OM Conference of the Birds

OM Conference of the Birds
In the Star Wars myth, the Force is an invisible energy that pulses through the universe and binds it together. Plug an amp into that current and the music of San Francisco’s Om emanates forth from all corners of the galaxy. After stoner metal pioneers Sleep’s demise and diaspora, bassist Al Cisneros and drummer Chris Haikus were not interested in following the runaway secular metal of guitarist Matt Pike’s High on Fire. Instead, they tapped into doom’s primeval essence and channelled it into last year’s Variations on a Theme. The epic Conference of the Birds furthers the mantric aesthetic of Variations: two planet-sized tracks of bass’n’drum synchronicity with monk-like chants of inescapable ethereality. Surely invoking the Sphinx and the great pyramids, the sprawling "At Giza” creeps along like Pink Floyd’s early space paean "Set the Controls for the Heart of the Sun.” Cisneros duly cranks up the distortion at the 12-minute mark, blasting off and leaving Earth behind. The 17-minute "Flight of the Eagle” continues that vibe on a more level plane, but no less flowing and languorous. Recommended equally for Jedi metal-heads and those who dabble in the dark side, Om are truly a vibratory experience, as Conference of the Birds is the conduit for the harmonic convergence of all heavenly bodies.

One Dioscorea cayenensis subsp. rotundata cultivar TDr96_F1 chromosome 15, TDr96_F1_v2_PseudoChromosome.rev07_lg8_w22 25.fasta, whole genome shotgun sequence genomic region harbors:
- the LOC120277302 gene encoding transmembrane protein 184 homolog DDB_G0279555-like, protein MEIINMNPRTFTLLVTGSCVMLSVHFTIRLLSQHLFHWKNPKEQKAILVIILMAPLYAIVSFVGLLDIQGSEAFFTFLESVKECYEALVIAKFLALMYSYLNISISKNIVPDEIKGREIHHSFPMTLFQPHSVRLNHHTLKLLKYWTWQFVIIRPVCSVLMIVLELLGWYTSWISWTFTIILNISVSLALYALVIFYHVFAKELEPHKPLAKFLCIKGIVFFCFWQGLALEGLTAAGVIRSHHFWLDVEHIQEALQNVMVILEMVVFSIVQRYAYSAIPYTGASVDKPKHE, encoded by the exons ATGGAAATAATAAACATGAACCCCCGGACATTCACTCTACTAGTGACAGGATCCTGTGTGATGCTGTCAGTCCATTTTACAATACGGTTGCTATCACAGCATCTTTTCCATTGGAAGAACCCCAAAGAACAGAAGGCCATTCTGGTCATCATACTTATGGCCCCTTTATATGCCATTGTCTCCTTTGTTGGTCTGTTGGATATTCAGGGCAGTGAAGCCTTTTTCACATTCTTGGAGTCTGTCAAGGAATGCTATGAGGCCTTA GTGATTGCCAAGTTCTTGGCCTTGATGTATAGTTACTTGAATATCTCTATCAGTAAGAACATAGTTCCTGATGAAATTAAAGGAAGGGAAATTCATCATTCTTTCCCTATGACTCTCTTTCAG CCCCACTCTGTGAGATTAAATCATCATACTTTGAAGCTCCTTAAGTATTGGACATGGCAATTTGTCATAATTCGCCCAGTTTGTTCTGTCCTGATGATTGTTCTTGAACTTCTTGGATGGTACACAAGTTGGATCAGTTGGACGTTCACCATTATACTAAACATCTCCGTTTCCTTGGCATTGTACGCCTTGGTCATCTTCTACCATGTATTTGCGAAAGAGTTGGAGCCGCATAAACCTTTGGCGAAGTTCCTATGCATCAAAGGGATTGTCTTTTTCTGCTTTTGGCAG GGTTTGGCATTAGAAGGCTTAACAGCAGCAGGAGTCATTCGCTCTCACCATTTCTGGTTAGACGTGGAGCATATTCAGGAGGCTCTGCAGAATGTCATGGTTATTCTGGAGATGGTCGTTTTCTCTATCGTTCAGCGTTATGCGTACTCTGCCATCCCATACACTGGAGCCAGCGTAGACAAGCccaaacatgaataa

Why are your influences in Om less concrete than they were in Sleep? Cisneros: With Om we have no template from which we are drawing, whereas with Sleep the influence was primarily Butlerian and Iommic. Sonically and lyrically, Om is just where we’re at. We play to exorcise the vibrations — to attain a release from their internal presence. The music and verses fill like water in a container and must be allowed a way out.

What exactly is "resonance metal”? I think that was a term a writer once used in trying to describe our music. In all levels of matter there exists layered waveforms from subtle to gross. They configure innumerably in combinations and it makes the apparent world. Even planets in rotation emit frequencies. Music, sound, anybody’s — all entities — are part of that. You’re part of that, we’re part of that. The resonance is only audible to the human ear when it falls within a small part of the spectrum — but it is everywhere in the multiverse. That is, in my opinion, why one can "feel” music even more than receiving it through the auditory organ — the heart perceives many more vibrations than even the ear. (Holy Mountain)